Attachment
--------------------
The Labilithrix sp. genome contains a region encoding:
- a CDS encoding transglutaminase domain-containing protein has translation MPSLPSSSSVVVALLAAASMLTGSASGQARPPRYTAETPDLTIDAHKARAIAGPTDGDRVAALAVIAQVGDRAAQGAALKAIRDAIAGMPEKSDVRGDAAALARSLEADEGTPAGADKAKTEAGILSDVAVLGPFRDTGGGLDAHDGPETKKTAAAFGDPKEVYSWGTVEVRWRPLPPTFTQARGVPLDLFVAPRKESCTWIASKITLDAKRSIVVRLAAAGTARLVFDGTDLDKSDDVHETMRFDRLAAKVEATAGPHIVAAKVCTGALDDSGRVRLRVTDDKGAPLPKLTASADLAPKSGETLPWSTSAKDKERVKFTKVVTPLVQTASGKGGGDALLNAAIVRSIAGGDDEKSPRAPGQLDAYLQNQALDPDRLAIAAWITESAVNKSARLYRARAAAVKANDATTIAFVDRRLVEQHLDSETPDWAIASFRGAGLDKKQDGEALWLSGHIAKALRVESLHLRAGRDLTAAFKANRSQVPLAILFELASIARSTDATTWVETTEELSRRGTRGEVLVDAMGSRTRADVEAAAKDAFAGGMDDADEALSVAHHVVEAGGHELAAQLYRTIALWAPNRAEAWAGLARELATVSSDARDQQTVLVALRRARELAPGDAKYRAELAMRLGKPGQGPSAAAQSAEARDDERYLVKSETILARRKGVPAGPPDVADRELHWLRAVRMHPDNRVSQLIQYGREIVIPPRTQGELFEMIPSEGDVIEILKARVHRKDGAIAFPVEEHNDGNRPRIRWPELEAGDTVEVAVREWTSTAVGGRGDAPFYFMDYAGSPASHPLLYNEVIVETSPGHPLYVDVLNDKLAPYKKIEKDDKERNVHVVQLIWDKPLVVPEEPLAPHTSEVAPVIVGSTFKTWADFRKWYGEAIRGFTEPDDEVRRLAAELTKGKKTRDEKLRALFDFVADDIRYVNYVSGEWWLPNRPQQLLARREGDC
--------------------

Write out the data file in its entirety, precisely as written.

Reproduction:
The Labilithrix sp. genome contains a region encoding:
- a CDS encoding transglutaminase domain-containing protein has translation MPSLPSSSSVVVALLAAASMLTGSASGQARPPRYTAETPDLTIDAHKARAIAGPTDGDRVAALAVIAQVGDRAAQGAALKAIRDAIAGMPEKSDVRGDAAALARSLEADEGTPAGADKAKTEAGILSDVAVLGPFRDTGGGLDAHDGPETKKTAAAFGDPKEVYSWGTVEVRWRPLPPTFTQARGVPLDLFVAPRKESCTWIASKITLDAKRSIVVRLAAAGTARLVFDGTDLDKSDDVHETMRFDRLAAKVEATAGPHIVAAKVCTGALDDSGRVRLRVTDDKGAPLPKLTASADLAPKSGETLPWSTSAKDKERVKFTKVVTPLVQTASGKGGGDALLNAAIVRSIAGGDDEKSPRAPGQLDAYLQNQALDPDRLAIAAWITESAVNKSARLYRARAAAVKANDATTIAFVDRRLVEQHLDSETPDWAIASFRGAGLDKKQDGEALWLSGHIAKALRVESLHLRAGRDLTAAFKANRSQVPLAILFELASIARSTDATTWVETTEELSRRGTRGEVLVDAMGSRTRADVEAAAKDAFAGGMDDADEALSVAHHVVEAGGHELAAQLYRTIALWAPNRAEAWAGLARELATVSSDARDQQTVLVALRRARELAPGDAKYRAELAMRLGKPGQGPSAAAQSAEARDDERYLVKSETILARRKGVPAGPPDVADRELHWLRAVRMHPDNRVSQLIQYGREIVIPPRTQGELFEMIPSEGDVIEILKARVHRKDGAIAFPVEEHNDGNRPRIRWPELEAGDTVEVAVREWTSTAVGGRGDAPFYFMDYAGSPASHPLLYNEVIVETSPGHPLYVDVLNDKLAPYKKIEKDDKERNVHVVQLIWDKPLVVPEEPLAPHTSEVAPVIVGSTFKTWADFRKWYGEAIRGFTEPDDEVRRLAAELTKGKKTRDEKLRALFDFVADDIRYVNYVSGEWWLPNRPQQLLARREGDC